A young boy wears an astronaut costume in the parking lot of the Smithsonian National Air and Space Museum Steven F. Udvar-Hazy Center, April 17, 2012, in Chantilly, Virginia. Getty Images

We all know that, in Elton John's opinion, Mars ain't the kind of place to raise your kids. But what if they were the astronauts?

Mike Mongo, the author of the 2015 book "The Astronaut Instruction Manual," said recently he thinks a child will go to space "in the next 10 years" — and possibly sooner, reported exclusively Tuesday. "By letting a kid go to space, we will inspire an entire generation of space explorers," Mongo said at a September conference. "If we solve space for kids, they will solve the future for us."

The youngest American to reach space was Sally Ride, who was 32 years and 23 days old when she went up in the Challenger for the 1983 mission STS-7, according to NASA's website. But a Russian cosmonaut has her beat for the title of youngest ever: Gherman Titov was 25 when he went to space in 1961, according to Space Today Online.

Since then, there hasn't been much progress on the sending-a-kid-into-orbit thing. This may be because the astronaut application process is highly competitive — NASA only needs 20 people every two years. In addition, becoming a mission specialist or pilot astronaut requires a bachelor's degree in science, math or engineering plus three years of experience, which kids don't usually have.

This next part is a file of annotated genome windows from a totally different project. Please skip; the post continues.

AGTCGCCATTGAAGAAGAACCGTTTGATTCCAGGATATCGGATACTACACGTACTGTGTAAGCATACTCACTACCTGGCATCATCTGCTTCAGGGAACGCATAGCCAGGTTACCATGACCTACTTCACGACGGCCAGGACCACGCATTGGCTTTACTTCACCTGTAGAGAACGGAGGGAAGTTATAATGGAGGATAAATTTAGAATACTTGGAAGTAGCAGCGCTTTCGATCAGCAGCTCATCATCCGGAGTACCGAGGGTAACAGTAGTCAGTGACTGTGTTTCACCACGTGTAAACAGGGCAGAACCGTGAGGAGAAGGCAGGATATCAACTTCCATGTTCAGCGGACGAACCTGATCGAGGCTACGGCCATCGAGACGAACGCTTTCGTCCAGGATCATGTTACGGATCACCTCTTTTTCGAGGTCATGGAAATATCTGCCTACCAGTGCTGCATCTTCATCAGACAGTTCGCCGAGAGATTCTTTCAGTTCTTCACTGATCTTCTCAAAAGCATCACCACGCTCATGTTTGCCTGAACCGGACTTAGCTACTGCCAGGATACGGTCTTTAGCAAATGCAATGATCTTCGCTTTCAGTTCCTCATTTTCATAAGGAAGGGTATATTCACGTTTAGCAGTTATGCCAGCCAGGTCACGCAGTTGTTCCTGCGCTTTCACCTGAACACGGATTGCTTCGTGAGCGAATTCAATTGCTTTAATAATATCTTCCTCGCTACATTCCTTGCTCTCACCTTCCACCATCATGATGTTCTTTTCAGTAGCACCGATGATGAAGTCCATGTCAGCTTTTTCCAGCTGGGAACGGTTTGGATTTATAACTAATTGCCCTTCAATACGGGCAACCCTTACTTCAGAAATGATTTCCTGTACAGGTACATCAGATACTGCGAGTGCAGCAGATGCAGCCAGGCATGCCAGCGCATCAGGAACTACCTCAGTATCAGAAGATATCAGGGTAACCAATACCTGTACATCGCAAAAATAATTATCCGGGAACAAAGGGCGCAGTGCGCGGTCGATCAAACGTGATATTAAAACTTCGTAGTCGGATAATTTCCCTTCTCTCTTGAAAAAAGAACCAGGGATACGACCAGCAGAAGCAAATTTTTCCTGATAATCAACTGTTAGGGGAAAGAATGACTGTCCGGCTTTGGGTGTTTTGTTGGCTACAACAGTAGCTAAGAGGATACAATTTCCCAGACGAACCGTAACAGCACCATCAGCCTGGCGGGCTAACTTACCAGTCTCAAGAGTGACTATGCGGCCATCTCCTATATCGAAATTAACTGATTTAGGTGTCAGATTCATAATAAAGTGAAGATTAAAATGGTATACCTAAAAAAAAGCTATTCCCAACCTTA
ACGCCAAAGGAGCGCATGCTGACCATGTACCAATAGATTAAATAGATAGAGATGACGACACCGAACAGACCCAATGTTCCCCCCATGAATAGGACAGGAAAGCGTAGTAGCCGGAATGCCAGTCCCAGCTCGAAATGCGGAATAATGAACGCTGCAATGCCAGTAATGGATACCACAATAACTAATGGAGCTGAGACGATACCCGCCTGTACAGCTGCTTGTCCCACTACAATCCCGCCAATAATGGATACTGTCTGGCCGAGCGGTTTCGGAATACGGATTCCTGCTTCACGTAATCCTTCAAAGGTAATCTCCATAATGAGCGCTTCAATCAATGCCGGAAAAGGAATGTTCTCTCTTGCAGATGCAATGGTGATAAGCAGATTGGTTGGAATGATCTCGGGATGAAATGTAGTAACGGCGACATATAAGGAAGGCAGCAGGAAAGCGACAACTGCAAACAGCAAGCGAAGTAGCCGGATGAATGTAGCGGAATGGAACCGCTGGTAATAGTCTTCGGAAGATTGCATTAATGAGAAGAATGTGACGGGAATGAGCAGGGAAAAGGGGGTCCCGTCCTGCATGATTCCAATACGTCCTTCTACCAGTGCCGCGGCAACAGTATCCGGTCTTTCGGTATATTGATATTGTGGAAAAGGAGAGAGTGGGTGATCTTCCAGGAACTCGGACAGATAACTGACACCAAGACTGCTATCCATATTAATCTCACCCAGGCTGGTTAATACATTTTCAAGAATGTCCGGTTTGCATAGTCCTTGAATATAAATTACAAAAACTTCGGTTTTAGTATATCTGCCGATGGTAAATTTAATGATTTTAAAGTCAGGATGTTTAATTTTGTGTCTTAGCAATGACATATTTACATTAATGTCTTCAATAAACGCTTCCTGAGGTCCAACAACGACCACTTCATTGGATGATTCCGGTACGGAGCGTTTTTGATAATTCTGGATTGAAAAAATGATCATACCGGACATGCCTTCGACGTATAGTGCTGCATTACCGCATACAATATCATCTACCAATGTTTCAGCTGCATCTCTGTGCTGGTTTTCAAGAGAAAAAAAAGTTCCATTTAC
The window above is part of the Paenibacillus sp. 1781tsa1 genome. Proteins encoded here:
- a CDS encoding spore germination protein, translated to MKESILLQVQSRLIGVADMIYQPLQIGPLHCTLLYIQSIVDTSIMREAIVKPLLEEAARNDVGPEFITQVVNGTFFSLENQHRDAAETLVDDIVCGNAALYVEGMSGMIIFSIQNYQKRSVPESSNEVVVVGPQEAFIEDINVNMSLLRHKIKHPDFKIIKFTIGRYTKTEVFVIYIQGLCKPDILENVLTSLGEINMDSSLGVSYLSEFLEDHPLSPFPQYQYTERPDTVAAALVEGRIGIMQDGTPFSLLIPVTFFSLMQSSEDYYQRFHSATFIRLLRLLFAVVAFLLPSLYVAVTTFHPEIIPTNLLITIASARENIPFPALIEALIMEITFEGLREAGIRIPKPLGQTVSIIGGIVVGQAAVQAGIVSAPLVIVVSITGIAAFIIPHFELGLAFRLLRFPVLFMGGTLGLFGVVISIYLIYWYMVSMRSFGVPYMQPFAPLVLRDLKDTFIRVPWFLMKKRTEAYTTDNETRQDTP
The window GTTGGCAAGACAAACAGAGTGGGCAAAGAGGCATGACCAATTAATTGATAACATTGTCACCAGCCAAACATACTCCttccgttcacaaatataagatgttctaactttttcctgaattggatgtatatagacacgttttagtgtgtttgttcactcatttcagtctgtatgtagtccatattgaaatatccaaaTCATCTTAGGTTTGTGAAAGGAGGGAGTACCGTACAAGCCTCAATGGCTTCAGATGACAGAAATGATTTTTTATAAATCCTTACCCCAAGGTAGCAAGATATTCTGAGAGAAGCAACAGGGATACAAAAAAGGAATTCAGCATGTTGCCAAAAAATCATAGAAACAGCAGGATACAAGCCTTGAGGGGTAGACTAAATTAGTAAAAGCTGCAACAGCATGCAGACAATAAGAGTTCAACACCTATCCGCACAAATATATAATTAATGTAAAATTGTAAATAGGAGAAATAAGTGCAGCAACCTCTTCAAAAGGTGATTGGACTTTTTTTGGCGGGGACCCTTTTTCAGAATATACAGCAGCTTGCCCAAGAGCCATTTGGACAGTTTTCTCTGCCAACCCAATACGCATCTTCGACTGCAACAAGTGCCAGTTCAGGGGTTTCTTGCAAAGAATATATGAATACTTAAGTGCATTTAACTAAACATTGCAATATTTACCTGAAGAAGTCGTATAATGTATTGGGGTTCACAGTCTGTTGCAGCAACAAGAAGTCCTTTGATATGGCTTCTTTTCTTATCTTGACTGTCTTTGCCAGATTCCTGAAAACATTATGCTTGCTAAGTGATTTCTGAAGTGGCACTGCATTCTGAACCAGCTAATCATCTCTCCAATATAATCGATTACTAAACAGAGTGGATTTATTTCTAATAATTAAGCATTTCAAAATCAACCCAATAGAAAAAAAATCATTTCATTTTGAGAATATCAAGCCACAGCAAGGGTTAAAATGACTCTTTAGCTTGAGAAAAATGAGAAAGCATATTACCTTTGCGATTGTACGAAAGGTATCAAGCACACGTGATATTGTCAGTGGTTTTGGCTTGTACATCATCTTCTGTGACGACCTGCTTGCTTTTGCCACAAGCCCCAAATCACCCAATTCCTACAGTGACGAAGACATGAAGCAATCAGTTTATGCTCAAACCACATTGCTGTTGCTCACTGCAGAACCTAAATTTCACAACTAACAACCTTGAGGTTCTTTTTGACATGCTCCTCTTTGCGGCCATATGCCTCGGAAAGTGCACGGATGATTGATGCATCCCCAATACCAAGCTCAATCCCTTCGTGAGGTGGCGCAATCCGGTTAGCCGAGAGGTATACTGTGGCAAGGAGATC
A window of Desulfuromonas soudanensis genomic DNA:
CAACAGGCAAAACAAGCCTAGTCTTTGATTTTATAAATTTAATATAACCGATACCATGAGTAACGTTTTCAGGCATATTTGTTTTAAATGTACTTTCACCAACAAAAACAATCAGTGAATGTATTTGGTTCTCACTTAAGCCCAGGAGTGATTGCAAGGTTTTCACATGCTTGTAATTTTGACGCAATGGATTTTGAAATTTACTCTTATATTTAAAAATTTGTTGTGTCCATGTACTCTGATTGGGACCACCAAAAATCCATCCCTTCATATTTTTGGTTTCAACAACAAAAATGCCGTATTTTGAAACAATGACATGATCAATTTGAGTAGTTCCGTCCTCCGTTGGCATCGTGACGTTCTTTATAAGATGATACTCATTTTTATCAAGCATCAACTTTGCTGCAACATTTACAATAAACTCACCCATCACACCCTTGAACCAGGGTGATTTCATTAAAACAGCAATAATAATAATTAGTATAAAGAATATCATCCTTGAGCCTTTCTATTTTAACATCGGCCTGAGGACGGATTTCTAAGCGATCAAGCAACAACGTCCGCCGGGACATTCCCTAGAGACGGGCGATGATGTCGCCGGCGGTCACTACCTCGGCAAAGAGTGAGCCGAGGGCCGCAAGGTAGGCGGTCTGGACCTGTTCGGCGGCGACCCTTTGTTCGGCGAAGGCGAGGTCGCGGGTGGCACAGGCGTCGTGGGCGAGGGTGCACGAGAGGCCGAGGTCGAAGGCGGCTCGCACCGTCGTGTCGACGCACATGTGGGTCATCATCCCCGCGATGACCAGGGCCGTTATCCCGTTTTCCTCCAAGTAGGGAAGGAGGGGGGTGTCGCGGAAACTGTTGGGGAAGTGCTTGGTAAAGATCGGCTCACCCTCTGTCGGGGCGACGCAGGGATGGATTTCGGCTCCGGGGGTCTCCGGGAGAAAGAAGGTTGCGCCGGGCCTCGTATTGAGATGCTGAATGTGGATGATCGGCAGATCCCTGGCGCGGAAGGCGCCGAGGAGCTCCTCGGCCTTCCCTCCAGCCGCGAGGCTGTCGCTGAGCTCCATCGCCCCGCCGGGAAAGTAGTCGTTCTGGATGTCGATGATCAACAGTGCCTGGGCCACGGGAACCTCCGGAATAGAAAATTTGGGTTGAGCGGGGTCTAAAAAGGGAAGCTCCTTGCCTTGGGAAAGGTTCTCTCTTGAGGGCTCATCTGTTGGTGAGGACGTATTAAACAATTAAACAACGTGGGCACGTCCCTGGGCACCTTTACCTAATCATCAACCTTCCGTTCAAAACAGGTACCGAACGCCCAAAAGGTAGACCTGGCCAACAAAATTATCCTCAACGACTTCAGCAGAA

Mongo is pushing to change that.

"As scientists, physicists, engineers and researchers, it is our responsibility to ask every child we see, ‘What do you want to be when you grow up?’ and to follow up with, ‘Have you thought about working in space?’" he said in 2013. "Our job is to make sure kids know that careers in space are now reality."

Children have proven they're interested in the possibility. NASA has a kid-focused "Train Like An Astronaut" fitness program on its website. Three Nevada fifth-graders are sending a science project about soybeans up with people heading to the International Space Station next year, and 4 percent of kids say they hope to be astronauts when they grow up.

For now, though, they'll just have to settle for space camp.